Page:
Candide Chapter 12
"Continuation of the Old Woman's Misfortunes"
Although a man is lying on top of her, moaning about his impotency, the old woman was overjoyed at hearing him speak Italian, her native language. She reassures him that people have met worse fates. The man is a eunuch, and, coincidentally, he was a singer for the old woman's now deceased mother.
The eunuch nurses the old woman back to health and admires her beauty. The eunuch had been sent by a Christian country to give the King of Morocco ammunition to wipe out the trading vessels of another Christian power. He promises to take her back to Italy, but he sells her to a government official in Algiers. The old woman then catches the plague.
"'Imagine the situation of a Pope's daughter aged fifteen, who in three months had undergone poverty and slavery, had been raped nearly every day, had seen her mother cut into four pieces, had undergone hunger and war, and was now dying of the plague in Algiers.'" Chapter 12, pg. 46
Everyone around her dies of the plague. An Aga, a high ranking official of the Janizaries during the Ottoman empire, buys the old woman. (The Janizaries were a division of the Turkish military during the Ottoman Empire) The Aga stationed his harem and his soldiers on an island in order to fight the Russians. The Russians capture the Aga and starve out the twenty soldiers who protect his harem. The soldiers eat the two eunuchs. Hungry again, and according to the suggestion of the Imam-a Muslim religious leader-the soldiers cut off a buttock from each of the women, including the old woman.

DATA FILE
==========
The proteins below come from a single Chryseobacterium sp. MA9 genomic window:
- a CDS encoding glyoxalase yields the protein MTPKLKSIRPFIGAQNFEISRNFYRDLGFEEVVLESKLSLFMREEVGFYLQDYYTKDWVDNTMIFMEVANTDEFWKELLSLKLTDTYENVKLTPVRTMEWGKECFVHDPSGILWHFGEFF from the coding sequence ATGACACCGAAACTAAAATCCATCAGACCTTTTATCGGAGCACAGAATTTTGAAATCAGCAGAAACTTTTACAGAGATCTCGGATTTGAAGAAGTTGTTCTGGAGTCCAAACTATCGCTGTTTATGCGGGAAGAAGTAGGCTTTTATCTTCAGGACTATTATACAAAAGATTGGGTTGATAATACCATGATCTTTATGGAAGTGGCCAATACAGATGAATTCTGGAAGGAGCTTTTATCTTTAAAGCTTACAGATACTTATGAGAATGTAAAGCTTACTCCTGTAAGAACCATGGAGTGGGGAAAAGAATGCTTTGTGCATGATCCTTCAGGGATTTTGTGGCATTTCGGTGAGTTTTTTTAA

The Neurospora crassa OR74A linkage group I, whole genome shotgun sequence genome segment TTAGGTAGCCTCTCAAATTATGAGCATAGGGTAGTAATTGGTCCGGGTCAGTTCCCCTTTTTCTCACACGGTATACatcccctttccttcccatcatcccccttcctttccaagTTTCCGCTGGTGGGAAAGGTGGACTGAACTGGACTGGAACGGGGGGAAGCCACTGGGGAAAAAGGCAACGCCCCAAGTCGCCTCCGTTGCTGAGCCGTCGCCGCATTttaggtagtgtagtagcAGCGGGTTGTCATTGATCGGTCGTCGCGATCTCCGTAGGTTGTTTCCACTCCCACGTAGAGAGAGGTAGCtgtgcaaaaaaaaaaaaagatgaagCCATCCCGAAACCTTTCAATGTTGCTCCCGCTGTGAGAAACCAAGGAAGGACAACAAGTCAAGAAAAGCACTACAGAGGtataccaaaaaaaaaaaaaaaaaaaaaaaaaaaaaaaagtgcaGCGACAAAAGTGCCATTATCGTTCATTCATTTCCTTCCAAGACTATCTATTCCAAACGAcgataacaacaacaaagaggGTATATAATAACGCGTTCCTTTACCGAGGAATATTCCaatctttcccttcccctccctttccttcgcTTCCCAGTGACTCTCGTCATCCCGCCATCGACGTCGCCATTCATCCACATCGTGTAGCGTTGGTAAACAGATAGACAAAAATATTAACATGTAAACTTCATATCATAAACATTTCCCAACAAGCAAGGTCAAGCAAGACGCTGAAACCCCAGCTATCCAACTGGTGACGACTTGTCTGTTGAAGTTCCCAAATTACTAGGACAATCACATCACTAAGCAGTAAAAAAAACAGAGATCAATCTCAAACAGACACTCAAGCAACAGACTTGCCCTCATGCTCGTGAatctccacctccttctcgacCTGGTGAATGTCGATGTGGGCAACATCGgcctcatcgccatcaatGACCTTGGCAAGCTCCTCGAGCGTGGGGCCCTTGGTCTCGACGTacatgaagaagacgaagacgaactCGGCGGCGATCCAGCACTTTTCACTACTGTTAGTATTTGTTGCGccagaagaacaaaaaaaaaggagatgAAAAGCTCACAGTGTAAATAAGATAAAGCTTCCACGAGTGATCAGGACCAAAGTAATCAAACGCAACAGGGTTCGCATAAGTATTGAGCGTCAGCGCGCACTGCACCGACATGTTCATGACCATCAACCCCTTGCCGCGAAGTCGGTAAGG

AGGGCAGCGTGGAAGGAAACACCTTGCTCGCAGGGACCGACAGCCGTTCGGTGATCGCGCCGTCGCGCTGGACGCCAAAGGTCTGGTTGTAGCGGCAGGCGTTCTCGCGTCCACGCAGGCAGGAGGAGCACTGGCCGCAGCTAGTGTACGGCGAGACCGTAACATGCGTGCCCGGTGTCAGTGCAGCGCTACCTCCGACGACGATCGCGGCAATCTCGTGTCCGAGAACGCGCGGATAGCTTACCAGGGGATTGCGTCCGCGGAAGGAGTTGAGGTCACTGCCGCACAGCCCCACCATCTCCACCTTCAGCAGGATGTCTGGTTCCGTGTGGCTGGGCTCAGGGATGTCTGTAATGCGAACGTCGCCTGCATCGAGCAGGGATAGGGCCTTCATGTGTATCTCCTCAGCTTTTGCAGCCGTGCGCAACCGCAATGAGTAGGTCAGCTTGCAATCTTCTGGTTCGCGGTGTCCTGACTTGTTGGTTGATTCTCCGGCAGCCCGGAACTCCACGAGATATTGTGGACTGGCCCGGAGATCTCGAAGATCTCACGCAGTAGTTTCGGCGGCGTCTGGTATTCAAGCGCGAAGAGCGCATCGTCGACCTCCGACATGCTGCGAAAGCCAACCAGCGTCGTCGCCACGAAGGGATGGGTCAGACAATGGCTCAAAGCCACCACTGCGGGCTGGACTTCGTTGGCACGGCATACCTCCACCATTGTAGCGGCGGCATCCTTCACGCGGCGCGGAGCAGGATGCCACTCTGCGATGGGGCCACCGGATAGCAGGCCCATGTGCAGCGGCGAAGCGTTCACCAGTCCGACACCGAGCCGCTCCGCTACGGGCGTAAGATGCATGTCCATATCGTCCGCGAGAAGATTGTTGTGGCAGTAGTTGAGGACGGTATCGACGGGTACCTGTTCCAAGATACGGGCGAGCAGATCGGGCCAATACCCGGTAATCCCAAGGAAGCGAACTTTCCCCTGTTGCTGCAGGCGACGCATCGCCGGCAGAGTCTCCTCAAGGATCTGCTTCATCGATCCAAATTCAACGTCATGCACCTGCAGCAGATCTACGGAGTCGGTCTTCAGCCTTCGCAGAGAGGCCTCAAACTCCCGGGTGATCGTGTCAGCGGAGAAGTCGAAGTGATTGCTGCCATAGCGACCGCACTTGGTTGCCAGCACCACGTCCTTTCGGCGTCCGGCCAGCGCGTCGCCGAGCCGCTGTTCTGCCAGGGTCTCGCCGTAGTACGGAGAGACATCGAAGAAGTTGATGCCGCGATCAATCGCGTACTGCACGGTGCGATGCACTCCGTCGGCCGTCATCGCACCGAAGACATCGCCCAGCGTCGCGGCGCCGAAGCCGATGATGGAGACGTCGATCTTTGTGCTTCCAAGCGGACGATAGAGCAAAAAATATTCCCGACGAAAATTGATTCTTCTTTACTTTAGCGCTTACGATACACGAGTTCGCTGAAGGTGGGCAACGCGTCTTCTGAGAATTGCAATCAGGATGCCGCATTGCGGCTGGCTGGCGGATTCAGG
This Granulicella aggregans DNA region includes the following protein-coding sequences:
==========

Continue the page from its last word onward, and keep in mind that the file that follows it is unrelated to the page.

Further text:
After the Russians kill the soldiers, a French doctor heals the mutilated women, telling them that cannibalism was international law during wartime. The old woman then becomes a servant for a string master. All the while, she tells Candide and Cunégonde, she never forgot her original station in life as daughter to a Pope.
She tells Candide and Cunégonde that life is absurdly painful. She wanted to kill herself many times. She curses her love for life. It forces her to endure her misery. She wistfully recalls the twenty people who did manage to kill themselves.
"'[I]s there anything sillier than to desire to bear continually a burden one always wishes to throw on the ground; to look upon oneself with horror and yet to cling to oneself; in short to caress the serpent which desires us until he has eaten our heart?'" Chapter 12, pg. 49
The old woman tells Candide and Cunégonde to hear the stories of their fellow passengers. If any of them do not hate life, Candide and Cunégonde can toss her overboard.